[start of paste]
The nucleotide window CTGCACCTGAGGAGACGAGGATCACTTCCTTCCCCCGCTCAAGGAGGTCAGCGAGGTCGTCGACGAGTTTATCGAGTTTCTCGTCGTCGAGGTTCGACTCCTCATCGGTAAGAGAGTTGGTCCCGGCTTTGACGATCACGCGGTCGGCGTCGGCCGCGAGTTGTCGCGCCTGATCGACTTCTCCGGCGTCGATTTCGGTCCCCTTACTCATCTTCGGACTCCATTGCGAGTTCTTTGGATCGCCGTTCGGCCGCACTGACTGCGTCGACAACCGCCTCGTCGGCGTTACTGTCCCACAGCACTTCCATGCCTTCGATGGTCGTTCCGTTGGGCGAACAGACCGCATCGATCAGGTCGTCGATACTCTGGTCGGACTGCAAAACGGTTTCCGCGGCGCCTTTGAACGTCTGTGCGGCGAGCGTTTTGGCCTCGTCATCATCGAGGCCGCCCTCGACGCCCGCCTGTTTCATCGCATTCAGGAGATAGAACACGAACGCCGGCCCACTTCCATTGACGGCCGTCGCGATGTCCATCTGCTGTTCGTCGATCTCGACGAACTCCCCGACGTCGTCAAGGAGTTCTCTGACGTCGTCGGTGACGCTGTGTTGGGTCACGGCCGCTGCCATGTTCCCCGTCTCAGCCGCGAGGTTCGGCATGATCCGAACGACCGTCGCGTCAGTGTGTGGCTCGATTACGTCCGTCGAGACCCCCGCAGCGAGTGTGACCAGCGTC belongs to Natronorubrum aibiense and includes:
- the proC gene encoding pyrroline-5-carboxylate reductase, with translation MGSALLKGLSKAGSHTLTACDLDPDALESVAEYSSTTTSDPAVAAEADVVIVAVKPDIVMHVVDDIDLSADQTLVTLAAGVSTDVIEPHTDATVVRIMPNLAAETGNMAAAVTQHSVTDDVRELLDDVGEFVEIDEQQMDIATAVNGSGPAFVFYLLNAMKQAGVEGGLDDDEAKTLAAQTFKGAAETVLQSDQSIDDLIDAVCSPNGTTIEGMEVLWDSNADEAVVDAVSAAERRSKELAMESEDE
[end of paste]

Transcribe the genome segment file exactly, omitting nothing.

The nucleotide window CTGCACCTGAGGAGACGAGGATCACTTCCTTCCCCCGCTCAAGGAGGTCAGCGAGGTCGTCGACGAGTTTATCGAGTTTCTCGTCGTCGAGGTTCGACTCCTCATCGGTAAGAGAGTTGGTCCCGGCTTTGACGATCACGCGGTCGGCGTCGGCCGCGAGTTGTCGCGCCTGATCGACTTCTCCGGCGTCGATTTCGGTCCCCTTACTCATCTTCGGACTCCATTGCGAGTTCTTTGGATCGCCGTTCGGCCGCACTGACTGCGTCGACAACCGCCTCGTCGGCGTTACTGTCCCACAGCACTTCCATGCCTTCGATGGTCGTTCCGTTGGGCGAACAGACCGCATCGATCAGGTCGTCGATACTCTGGTCGGACTGCAAAACGGTTTCCGCGGCGCCTTTGAACGTCTGTGCGGCGAGCGTTTTGGCCTCGTCATCATCGAGGCCGCCCTCGACGCCCGCCTGTTTCATCGCATTCAGGAGATAGAACACGAACGCCGGCCCACTTCCATTGACGGCCGTCGCGATGTCCATCTGCTGTTCGTCGATCTCGACGAACTCCCCGACGTCGTCAAGGAGTTCTCTGACGTCGTCGGTGACGCTGTGTTGGGTCACGGCCGCTGCCATGTTCCCCGTCTCAGCCGCGAGGTTCGGCATGATCCGAACGACCGTCGCGTCAGTGTGTGGCTCGATTACGTCCGTCGAGACCCCCGCAGCGAGTGTGACCAGCGTC belongs to Natronorubrum aibiense and includes:
- the proC gene encoding pyrroline-5-carboxylate reductase, with translation MGSALLKGLSKAGSHTLTACDLDPDALESVAEYSSTTTSDPAVAAEADVVIVAVKPDIVMHVVDDIDLSADQTLVTLAAGVSTDVIEPHTDATVVRIMPNLAAETGNMAAAVTQHSVTDDVRELLDDVGEFVEIDEQQMDIATAVNGSGPAFVFYLLNAMKQAGVEGGLDDDEAKTLAAQTFKGAAETVLQSDQSIDDLIDAVCSPNGTTIEGMEVLWDSNADEAVVDAVSAAERRSKELAMESEDE